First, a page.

Monday 25 April 2011

Virgin Mary, Cancale

Many Breton homes have niches on their facades, homes to statues of the Virgin Mary. The fishing port of Cancale was no exception; here is one worn and weathered example. Others are now so valuable that they are protected behind glass.

The residents had good reason to seek her intercession, since Cancale was a cod-fishing port in the late nineteenth century. Between 1885 and 1900, 147 fishing boats left the town for Newfoundland. The voyage was long and perilous, with dangers ranging from storms and fogs to icebergs, but the potential earnings made it worthwhile. For those about to depart and those waiting at home for them to return, these statues provided reassurance. Today, the local industries - oyster-farming and tourism - are undoubtedly safer, but these protectors remain to watch over the port's inhabitants.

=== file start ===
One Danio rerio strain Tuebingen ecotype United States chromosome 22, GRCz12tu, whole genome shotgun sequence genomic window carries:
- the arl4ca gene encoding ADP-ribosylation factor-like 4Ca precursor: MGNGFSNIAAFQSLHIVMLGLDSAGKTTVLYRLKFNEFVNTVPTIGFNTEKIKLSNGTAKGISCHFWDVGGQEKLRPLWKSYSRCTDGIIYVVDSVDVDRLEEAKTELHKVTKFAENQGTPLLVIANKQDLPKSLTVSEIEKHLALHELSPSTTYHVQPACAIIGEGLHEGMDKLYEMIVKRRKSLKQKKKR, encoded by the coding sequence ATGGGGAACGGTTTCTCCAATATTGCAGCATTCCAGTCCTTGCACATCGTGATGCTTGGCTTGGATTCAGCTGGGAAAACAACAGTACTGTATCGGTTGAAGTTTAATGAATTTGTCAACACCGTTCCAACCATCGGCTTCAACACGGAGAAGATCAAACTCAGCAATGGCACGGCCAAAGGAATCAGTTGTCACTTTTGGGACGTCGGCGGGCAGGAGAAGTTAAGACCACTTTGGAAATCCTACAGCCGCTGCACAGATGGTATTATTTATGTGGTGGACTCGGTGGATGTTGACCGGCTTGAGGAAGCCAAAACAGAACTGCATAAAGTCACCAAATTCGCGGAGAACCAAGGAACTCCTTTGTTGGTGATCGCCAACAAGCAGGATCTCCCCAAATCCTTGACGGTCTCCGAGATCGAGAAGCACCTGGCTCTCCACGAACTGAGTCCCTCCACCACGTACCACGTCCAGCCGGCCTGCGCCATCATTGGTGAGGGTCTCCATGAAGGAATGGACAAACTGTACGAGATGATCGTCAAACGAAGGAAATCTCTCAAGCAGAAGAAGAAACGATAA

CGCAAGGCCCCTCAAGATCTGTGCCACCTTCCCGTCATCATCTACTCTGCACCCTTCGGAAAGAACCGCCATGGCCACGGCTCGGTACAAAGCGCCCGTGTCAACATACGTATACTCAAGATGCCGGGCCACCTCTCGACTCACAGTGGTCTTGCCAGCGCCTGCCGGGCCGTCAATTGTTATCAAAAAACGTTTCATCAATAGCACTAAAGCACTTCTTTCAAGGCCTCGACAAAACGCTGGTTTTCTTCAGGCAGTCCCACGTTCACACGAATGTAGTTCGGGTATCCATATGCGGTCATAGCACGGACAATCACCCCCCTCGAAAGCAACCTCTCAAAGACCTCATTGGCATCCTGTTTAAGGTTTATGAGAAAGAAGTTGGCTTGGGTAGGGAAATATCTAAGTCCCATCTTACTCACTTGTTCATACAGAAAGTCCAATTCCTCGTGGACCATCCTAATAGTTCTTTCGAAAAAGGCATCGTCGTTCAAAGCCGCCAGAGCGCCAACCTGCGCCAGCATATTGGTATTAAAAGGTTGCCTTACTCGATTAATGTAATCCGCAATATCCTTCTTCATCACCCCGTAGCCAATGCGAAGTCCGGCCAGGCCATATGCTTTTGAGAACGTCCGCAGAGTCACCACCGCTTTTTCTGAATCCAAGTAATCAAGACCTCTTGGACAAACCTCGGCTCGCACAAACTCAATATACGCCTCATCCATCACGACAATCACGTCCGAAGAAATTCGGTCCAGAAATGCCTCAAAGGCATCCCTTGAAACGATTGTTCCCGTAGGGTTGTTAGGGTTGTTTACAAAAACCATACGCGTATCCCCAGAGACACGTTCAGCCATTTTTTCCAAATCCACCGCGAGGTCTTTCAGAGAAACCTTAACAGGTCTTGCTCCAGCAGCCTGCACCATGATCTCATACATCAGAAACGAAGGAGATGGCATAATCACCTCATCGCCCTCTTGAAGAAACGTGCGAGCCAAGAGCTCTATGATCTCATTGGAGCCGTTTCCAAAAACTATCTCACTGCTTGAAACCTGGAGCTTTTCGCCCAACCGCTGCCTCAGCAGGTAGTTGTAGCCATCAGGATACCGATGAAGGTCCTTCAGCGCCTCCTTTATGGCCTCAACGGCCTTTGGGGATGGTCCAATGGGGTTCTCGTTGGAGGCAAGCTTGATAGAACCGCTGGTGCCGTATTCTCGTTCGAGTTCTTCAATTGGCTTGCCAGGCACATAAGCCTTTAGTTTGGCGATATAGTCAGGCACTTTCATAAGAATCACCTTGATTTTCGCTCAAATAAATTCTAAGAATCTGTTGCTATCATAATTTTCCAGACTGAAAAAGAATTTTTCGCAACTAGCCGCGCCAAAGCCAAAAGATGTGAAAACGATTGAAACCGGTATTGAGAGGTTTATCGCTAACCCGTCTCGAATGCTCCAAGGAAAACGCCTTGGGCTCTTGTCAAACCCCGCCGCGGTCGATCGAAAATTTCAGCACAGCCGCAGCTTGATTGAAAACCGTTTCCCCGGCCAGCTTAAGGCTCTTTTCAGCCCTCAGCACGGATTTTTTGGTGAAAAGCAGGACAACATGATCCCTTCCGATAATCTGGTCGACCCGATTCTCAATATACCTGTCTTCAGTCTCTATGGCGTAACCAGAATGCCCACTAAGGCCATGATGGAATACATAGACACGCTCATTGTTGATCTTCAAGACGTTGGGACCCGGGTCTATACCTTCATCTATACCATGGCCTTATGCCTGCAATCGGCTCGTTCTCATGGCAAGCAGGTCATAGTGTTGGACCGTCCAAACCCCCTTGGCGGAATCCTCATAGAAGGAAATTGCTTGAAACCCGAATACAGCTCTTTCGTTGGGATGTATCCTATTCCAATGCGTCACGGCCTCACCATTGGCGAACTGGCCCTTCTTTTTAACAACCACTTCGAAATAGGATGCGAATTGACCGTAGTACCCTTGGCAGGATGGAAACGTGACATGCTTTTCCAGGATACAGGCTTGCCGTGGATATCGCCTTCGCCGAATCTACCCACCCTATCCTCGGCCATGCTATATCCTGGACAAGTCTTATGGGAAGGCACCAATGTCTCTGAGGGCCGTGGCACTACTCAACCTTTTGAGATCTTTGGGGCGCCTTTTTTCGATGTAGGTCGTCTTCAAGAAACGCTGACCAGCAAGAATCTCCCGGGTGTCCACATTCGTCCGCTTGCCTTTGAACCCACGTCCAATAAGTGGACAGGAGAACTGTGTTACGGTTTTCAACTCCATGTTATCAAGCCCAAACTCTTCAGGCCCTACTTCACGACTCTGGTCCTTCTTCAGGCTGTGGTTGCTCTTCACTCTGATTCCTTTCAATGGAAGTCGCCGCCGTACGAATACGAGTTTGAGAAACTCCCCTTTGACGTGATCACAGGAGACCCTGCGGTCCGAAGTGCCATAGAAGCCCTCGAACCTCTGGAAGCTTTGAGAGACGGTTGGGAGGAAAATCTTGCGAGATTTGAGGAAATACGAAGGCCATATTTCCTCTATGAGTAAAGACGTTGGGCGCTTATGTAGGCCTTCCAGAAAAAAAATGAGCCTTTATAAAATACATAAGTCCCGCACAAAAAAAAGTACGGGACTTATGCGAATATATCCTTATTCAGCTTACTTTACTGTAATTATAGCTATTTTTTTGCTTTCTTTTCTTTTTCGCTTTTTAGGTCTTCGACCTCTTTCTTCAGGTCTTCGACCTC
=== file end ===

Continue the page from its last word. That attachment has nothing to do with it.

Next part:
1 comment:

Anonymous said...

On a recent trip to Flanders, we found that towns there (at least those we visited, Bruges, Ghent and Antwerp) were also notable for the number of effigies of the Virgin and Child, nearly one on every street corner.

Whilst this may be partly ascribed to piety, it is often the result of competition as people try to outdo one another (or at least keep up with the Joneses) in providing luxurious religious works, ostensibly for the benefit of the community, but also to acquire kudos for themselves.